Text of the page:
• In a perfect world, the re-direction would have already been implemented. Unfortunately where I work it has not been implemented. I'm just doing what was asked of me. I'm not sure error handling will help. The script executes fine, but during logoff it reports the drive is not mapped, so I have to assume the mapping is being truncated prior to the script running, which IMO makes no sense as the logoff script should run before anything else (in a perfect world). Thanks for your help I will try what you have suggested.
    Thursday, December 13, 2012 9:37 PM
  • In a perfect world, the re-direction would have already been implemented. Unfortunately where I work it has not been implemented. I'm just doing what was asked of me. I'm not sure error handling will help. The script executes fine, but during logoff it reports the drive is not mapped, so I have to assume the mapping is being truncated prior to the script running, which IMO makes no sense as the logoff script should run before anything else (in a perfect world). Thanks for your help I will try what you have suggested.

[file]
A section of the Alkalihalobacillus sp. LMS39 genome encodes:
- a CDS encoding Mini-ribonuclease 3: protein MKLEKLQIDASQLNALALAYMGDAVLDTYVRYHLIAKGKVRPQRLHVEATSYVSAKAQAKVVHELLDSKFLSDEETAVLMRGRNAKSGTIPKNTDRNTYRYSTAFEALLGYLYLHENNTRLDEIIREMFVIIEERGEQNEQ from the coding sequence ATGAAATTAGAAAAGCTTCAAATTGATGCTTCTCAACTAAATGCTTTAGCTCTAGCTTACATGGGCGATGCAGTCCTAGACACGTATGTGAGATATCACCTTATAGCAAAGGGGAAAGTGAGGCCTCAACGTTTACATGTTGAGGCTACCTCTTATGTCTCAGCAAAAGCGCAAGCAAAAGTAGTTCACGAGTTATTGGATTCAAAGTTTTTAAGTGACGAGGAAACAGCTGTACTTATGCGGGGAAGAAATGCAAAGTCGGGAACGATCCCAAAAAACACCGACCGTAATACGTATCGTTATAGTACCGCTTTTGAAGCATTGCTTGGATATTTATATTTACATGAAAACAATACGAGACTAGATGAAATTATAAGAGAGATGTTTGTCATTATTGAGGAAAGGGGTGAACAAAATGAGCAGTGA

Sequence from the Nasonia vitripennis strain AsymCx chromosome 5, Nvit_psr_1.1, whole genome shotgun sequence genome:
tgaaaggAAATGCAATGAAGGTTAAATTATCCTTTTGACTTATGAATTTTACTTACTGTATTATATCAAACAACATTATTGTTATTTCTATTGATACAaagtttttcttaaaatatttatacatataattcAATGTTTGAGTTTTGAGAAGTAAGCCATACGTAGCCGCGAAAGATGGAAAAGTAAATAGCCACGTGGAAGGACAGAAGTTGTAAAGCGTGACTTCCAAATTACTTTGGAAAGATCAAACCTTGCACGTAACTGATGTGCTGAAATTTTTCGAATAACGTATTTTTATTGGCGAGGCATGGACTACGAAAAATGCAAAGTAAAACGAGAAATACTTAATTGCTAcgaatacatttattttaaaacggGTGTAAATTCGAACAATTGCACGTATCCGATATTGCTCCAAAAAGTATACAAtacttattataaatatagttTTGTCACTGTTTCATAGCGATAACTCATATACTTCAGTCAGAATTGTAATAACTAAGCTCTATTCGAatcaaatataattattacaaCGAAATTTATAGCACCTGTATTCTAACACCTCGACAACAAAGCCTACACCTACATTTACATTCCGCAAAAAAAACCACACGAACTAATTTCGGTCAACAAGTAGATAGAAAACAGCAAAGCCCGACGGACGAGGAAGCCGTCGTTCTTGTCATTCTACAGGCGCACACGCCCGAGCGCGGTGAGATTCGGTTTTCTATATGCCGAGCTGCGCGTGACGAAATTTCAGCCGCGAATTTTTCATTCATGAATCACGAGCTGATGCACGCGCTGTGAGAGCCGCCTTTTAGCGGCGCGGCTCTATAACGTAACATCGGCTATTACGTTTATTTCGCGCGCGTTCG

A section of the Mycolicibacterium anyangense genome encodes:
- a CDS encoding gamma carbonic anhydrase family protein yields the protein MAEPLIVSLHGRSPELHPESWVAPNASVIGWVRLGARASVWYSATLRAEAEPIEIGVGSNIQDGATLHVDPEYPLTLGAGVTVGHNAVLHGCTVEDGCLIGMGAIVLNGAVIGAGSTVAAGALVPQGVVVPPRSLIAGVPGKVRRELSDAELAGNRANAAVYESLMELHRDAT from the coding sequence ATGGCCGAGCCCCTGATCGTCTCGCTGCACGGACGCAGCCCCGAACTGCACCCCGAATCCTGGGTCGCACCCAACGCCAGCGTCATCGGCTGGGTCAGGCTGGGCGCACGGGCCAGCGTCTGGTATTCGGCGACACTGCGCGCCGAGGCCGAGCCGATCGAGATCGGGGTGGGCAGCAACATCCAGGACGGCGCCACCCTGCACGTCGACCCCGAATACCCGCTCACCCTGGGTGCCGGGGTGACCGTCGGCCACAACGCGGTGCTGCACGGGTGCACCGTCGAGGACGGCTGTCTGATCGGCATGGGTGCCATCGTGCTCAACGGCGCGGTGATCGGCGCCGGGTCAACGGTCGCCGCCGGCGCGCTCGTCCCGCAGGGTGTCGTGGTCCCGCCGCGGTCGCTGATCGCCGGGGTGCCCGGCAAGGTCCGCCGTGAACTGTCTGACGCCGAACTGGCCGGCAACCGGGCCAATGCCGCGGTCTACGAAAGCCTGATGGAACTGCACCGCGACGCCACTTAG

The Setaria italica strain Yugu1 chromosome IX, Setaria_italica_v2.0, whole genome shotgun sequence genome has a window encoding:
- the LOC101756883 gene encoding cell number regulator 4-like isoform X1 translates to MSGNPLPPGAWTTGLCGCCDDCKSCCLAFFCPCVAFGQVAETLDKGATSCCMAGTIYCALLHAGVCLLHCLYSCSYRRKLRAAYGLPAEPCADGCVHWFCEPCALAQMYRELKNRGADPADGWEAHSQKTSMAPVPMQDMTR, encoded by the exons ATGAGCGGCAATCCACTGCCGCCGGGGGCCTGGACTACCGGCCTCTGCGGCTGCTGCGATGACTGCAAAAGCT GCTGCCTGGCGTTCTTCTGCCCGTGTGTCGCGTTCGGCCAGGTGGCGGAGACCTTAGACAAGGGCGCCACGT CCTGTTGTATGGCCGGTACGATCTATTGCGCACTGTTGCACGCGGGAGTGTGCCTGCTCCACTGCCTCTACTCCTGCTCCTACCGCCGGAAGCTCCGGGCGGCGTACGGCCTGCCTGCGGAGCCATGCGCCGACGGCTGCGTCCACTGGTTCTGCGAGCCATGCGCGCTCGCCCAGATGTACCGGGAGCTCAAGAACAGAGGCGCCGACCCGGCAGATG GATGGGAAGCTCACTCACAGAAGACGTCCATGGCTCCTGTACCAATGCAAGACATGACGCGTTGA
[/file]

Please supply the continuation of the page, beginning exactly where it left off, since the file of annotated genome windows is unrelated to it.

If you do not persist the mapping it will be gone by the timeyour script executes.

    The issue is not sc5ripting and not about what you are bieing told to do.  It is an issue of not understanding how WIndows handles these things.

    Drives, by default, are not mapped permanently.  The logoff script is guaranteed to run after the tempoarary mappings have been torn down.  That is how it works.

    I think some one in your admin group has sent you on a snipe hunt and are now chuckling at how gullible you were.  We used to do this kind of thinkg to newbie techs all of the time. It is a way to make them think about the task. This issue has also been a question on the certification tests.

    Change your logon script to check for the mapping then, if it does not exist, set a "permanent" mapping.   YOu will then not need to check.

    Drive mapping shouild be set by Group Policy preferences with WS2003R2 and later or by installing RSAT for WS2003.